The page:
For New York Magazine, Lisa Miller profiles Cornel West, surveying the course of his academic career, personal life, and variety of public spats with figures like Larry Summers and Barack Obama. West tells her, “I want to be like Jesus,” and Miller considers why that might be. West is set to leave Princeton and head to Union Theological Seminary this summer for what he calls “the last stage of his work and witness.”
In November 2007, Cornel West got onstage at the Apollo Theater in Harlem and before a hollering crowd of more than a thousand people, with much arm-waving and wrist-flapping, along with a certain amount of ass-wagging, introduced his candidate for president of the United States—“my brother, my companion, and my comrade”—Barack Obama. “He’s an eloquent brother,” preached West. “He’s a good brother, he’s a decent brother.” Obama returned the sloppy kiss and pronounced West “an oracle.”
That compliment could not have been more apt, for West regards himself as a prophet more than a professor. He believes that he is called to teach God’s justice to a heedless nation. “There is a price to pay for speaking the truth,” reads the signature on e-mails coming from West’s office. “There is a bigger price for living a lie.” So when his view of the commander-in-chief changed from adoration to disappointment, West was moved to proclaim it out loud. He had already been lobbing rhetorical grenades in the direction of the Oval Office, calling the president “spineless” for his failure to make poor and working people a policy priority and “milquetoast” for kowtowing to corporate interests during the economic crisis. But in an interview with Truthdig, published last May, West went nuclear. He called Obama “the black mascot of Wall Street oligarchs.” And then he said he wanted to “slap him,” as the article put it, “on the side of his head.”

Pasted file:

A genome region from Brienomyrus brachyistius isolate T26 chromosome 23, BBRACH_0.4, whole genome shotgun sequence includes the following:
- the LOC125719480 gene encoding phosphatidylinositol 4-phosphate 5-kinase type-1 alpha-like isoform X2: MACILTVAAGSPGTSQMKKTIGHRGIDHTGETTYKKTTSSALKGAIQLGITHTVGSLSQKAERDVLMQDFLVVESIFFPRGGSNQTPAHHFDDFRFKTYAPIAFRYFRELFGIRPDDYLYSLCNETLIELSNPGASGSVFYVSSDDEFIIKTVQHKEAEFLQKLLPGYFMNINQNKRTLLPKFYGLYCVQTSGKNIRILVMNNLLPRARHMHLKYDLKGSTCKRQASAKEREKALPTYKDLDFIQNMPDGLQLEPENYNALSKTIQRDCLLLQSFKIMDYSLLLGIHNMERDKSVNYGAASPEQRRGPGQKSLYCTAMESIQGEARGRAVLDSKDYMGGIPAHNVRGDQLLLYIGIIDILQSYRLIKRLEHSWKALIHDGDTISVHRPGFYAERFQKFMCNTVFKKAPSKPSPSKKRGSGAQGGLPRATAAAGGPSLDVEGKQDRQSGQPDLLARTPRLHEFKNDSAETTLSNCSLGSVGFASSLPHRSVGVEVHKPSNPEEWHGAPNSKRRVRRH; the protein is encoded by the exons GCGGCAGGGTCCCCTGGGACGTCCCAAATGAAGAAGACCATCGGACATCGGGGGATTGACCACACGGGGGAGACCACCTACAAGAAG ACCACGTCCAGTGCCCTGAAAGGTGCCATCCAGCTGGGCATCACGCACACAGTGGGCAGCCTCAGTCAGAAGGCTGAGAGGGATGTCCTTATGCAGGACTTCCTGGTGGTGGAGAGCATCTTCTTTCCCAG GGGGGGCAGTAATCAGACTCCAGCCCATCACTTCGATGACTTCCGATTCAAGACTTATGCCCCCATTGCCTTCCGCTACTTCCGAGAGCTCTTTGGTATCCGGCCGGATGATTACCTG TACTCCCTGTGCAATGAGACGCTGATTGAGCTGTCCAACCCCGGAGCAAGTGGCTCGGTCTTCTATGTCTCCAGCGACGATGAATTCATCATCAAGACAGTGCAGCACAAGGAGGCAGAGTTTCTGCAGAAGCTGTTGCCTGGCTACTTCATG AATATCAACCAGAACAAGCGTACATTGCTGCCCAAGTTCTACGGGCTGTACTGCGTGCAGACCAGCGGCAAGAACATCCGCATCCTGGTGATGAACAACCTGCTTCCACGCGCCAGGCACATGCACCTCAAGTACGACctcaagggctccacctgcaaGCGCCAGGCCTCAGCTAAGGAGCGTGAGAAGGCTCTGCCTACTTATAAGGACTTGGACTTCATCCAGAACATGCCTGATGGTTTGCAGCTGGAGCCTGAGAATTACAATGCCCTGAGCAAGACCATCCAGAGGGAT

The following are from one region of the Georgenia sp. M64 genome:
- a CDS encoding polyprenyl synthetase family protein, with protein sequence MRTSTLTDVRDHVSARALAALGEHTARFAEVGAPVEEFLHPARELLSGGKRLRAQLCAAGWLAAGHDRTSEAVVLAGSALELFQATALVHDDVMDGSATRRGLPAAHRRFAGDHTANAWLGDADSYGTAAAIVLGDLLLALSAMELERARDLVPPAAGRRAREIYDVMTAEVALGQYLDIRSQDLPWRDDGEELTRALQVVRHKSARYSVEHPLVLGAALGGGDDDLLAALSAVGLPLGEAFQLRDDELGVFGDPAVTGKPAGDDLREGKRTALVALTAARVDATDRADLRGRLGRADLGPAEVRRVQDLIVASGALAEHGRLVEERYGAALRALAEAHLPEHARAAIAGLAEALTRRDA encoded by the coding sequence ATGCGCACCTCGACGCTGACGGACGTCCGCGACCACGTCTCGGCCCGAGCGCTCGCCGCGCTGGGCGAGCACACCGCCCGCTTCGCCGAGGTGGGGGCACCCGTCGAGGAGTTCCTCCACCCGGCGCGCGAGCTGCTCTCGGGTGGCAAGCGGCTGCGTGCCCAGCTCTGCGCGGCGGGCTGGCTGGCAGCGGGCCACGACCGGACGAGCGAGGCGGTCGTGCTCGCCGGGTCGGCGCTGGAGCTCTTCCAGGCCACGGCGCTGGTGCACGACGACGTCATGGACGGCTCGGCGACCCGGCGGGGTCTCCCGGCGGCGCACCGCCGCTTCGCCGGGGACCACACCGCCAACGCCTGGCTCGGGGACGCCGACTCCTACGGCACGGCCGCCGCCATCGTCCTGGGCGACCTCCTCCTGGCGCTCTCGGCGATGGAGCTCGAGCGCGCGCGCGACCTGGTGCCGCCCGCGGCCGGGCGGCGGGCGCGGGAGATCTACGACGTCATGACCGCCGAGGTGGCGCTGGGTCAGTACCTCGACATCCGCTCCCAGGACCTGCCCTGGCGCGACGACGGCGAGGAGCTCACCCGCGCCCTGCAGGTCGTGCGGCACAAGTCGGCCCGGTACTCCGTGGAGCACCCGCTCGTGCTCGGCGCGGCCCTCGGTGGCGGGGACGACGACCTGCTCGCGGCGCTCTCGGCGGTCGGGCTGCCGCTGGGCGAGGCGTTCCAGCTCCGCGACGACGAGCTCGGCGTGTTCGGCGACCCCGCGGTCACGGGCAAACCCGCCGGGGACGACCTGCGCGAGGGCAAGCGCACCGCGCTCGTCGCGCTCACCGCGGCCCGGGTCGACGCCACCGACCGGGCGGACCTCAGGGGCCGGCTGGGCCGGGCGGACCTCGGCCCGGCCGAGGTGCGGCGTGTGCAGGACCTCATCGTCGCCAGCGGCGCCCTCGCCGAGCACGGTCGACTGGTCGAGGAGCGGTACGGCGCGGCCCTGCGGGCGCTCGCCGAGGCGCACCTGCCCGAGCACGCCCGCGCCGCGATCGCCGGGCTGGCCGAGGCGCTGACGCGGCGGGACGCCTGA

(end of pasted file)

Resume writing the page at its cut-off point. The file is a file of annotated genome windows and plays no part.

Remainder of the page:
In the white world of mainstream media, the interview made a few headlines. But in precincts of the left, and among certain African-American scholars, it unleashed a tide of anguish. West has been an intellectual celebrity for three decades, protected and cherished by his like-minded comrades, but the nasty tone of his Truthdig comments caused many of his closest colleagues to question their devotion, to suspect his motives, and to wonder whether West’s prominence had finally exceeded his merit. Their concerns were in part pragmatic: As the 2012 election approached, some thought West might make his case better if he weren’t quite so mean.
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